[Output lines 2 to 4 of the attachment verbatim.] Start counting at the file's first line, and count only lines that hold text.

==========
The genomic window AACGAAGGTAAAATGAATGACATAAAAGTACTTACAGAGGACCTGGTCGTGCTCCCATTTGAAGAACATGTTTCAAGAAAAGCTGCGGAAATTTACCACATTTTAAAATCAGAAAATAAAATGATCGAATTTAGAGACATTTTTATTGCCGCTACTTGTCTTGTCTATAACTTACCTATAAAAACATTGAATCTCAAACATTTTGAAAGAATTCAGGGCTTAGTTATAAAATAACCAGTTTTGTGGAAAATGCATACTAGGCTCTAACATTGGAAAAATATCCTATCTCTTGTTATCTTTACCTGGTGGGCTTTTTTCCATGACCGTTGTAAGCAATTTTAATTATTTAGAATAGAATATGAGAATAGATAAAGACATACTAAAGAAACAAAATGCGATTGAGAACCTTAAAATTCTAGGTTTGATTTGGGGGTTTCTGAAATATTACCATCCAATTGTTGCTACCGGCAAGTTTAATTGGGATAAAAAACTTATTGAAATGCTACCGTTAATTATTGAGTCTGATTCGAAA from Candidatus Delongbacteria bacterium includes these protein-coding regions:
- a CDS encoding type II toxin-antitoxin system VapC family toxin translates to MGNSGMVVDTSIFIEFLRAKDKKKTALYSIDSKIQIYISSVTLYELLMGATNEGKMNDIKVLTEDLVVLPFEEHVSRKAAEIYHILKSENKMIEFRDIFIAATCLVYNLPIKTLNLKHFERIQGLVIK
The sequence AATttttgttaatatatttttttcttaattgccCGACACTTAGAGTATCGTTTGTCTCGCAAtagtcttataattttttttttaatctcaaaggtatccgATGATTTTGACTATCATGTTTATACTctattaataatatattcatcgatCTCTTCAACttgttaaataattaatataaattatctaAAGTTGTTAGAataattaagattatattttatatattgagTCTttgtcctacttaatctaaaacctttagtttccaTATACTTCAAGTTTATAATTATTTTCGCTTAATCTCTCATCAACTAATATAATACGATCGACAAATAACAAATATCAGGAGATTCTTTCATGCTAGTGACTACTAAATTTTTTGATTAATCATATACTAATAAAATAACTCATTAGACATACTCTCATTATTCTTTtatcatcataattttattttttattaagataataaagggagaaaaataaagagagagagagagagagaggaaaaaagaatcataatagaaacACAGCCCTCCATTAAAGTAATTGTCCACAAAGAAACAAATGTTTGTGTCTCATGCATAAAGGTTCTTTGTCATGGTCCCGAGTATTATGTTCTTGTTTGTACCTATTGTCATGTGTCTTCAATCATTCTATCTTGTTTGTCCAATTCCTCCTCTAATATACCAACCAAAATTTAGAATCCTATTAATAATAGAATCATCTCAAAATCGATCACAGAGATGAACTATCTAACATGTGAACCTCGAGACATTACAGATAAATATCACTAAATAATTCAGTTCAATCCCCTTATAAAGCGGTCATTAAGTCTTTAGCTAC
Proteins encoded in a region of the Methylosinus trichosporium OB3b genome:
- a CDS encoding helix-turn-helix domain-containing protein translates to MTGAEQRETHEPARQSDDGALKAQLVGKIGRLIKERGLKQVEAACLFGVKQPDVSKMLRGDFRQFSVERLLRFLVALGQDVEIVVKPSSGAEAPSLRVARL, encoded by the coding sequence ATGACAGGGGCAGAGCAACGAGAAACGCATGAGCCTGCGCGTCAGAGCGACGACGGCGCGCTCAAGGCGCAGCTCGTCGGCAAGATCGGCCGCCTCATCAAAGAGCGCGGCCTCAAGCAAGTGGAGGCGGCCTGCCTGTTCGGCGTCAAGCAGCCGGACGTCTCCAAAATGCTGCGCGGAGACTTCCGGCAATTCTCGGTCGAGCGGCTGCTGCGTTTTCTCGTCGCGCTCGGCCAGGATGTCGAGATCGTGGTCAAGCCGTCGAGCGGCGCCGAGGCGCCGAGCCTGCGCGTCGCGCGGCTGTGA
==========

- a CDS encoding type II toxin-antitoxin system VapC family toxin translates to MGNSGMVVDTSIFIEFLRAKDKKKTALYSIDSKIQIYISSVTLYELLMGATNEGKMNDIKVLTEDLVVLPFEEHVSRKAAEIYHILKSENKMIEFRDIFIAATCLVYNLPIKTLNLKHFERIQGLVIK
The sequence AATttttgttaatatatttttttcttaattgccCGACACTTAGAGTATCGTTTGTCTCGCAAtagtcttataattttttttttaatctcaaaggtatccgATGATTTTGACTATCATGTTTATACTctattaataatatattcatcgatCTCTTCAACttgttaaataattaatataaattatctaAAGTTGTTAGAataattaagattatattttatatattgagTCTttgtcctacttaatctaaaacctttagtttccaTATACTTCAAGTTTATAATTATTTTCGCTTAATCTCTCATCAACTAATATAATACGATCGACAAATAACAAATATCAGGAGATTCTTTCATGCTAGTGACTACTAAATTTTTTGATTAATCATATACTAATAAAATAACTCATTAGACATACTCTCATTATTCTTTtatcatcataattttattttttattaagataataaagggagaaaaataaagagagagagagagagagaggaaaaaagaatcataatagaaacACAGCCCTCCATTAAAGTAATTGTCCACAAAGAAACAAATGTTTGTGTCTCATGCATAAAGGTTCTTTGTCATGGTCCCGAGTATTATGTTCTTGTTTGTACCTATTGTCATGTGTCTTCAATCATTCTATCTTGTTTGTCCAATTCCTCCTCTAATATACCAACCAAAATTTAGAATCCTATTAATAATAGAATCATCTCAAAATCGATCACAGAGATGAACTATCTAACATGTGAACCTCGAGACATTACAGATAAATATCACTAAATAATTCAGTTCAATCCCCTTATAAAGCGGTCATTAAGTCTTTAGCTAC
Proteins encoded in a region of the Methylosinus trichosporium OB3b genome: